So long as the wheels are still turning, life is good.

    Battswebb

    Pinarello Quattro~CAADX~ Zurich Lemond
    Specialized Romin Saddles


    Surly Karate Monkey!!!

  4. #4
    Join Date
    Sep 2018
    Posts
    11
    Quote Originally Posted by Muirenn View Post
    Read this and measure your sitbones. Typically, chafing caused by the neck of the saddle results in the area between thigh and buttock being chafed. I think perhaps the cutout edges caused problems. IF that is a 168 or 155 mm saddle, you could try whichever size is smaller. Noseless saddles cause their own problems. And if it is a 155, I'm interested in buying it from you.

    http://biketouringnews.com/component...-bike-touring/

    Make sure you measure the outside distance of your sits, as well as center to center and inside to inside. Then measure on the same places on the saddle. Good way to troubleshoot.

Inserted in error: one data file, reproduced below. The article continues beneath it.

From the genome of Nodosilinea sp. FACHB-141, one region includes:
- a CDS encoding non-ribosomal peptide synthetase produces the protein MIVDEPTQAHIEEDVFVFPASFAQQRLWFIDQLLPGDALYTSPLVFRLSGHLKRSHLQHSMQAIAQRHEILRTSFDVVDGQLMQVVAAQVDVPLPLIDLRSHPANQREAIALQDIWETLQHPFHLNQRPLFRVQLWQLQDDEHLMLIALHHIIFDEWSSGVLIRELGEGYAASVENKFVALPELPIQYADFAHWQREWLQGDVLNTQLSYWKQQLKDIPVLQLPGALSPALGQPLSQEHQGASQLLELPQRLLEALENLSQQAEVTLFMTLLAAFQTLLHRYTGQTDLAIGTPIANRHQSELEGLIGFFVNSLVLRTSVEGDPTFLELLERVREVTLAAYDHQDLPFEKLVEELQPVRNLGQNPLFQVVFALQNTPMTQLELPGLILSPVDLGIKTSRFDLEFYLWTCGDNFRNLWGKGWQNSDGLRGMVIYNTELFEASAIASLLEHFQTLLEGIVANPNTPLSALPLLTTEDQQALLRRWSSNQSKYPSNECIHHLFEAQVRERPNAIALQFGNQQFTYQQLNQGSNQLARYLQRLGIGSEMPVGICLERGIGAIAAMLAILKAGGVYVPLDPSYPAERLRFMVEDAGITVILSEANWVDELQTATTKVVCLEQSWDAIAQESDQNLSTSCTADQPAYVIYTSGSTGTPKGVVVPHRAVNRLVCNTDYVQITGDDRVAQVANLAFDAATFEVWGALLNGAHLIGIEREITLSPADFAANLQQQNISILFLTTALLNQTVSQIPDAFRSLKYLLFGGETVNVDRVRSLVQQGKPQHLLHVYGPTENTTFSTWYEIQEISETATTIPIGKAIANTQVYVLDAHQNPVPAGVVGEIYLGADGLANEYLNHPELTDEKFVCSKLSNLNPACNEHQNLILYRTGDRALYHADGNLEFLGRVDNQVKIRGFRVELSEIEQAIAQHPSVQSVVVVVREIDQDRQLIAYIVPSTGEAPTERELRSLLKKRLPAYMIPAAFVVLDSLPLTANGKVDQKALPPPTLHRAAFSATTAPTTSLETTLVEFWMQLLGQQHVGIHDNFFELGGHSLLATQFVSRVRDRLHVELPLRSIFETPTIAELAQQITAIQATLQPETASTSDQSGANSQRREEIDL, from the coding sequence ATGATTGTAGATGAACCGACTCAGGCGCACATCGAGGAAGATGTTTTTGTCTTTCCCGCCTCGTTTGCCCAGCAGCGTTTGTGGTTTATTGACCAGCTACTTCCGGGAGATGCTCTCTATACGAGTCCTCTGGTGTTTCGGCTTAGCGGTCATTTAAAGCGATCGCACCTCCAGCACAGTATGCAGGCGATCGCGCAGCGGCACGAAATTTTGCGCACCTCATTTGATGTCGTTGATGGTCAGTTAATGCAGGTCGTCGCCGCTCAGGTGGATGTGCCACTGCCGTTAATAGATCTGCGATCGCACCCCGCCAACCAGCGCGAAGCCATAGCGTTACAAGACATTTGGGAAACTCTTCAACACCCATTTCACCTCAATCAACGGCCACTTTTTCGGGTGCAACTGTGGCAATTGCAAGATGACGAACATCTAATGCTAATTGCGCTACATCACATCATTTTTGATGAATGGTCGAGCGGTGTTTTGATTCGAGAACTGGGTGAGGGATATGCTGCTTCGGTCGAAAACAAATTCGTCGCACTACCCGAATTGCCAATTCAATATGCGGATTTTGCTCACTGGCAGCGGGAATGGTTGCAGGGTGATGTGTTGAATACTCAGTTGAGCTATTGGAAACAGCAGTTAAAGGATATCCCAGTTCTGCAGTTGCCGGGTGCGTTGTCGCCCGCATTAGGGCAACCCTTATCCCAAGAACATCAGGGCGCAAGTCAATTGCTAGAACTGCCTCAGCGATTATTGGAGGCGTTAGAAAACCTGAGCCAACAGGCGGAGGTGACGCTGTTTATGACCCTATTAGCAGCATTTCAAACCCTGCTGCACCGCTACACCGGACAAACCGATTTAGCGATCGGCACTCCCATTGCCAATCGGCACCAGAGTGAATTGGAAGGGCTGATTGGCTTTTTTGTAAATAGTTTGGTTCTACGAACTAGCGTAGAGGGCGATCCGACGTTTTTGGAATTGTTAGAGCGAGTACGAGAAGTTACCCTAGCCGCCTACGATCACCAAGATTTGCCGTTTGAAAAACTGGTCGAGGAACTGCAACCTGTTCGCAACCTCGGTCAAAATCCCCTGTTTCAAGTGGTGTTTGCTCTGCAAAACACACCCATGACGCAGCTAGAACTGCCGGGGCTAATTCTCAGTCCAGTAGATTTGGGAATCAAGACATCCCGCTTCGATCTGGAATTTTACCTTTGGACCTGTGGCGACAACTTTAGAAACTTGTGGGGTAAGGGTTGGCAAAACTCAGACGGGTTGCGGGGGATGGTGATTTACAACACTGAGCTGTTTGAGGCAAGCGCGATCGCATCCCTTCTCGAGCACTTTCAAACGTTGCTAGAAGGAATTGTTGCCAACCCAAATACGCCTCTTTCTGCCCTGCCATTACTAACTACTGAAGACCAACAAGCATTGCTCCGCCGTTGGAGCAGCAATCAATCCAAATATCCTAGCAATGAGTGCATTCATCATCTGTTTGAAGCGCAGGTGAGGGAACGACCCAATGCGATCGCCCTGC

Edit: looks like it is a 155 mm. They also make a 143. I'd try that before going to something so completely different. The width of the neck may be moving the cutout directly into soft tissue. Is this your bike? Nice!

    https://www.specialized.com/us/en/wo...=263510-154568

    https://www.specialized.com/us/en/wo...=220823-130170
    Hi Muirenn

    Thanks for your help. Yes, it is an Oura Saddle. I have looked in the manual (itís useless!) so I canít find the actual spec of my current fitted saddle. I enclose some photos, including a tape measure, so perhaps, if you have time, you could tell me what size Iíve got? Thanks very much.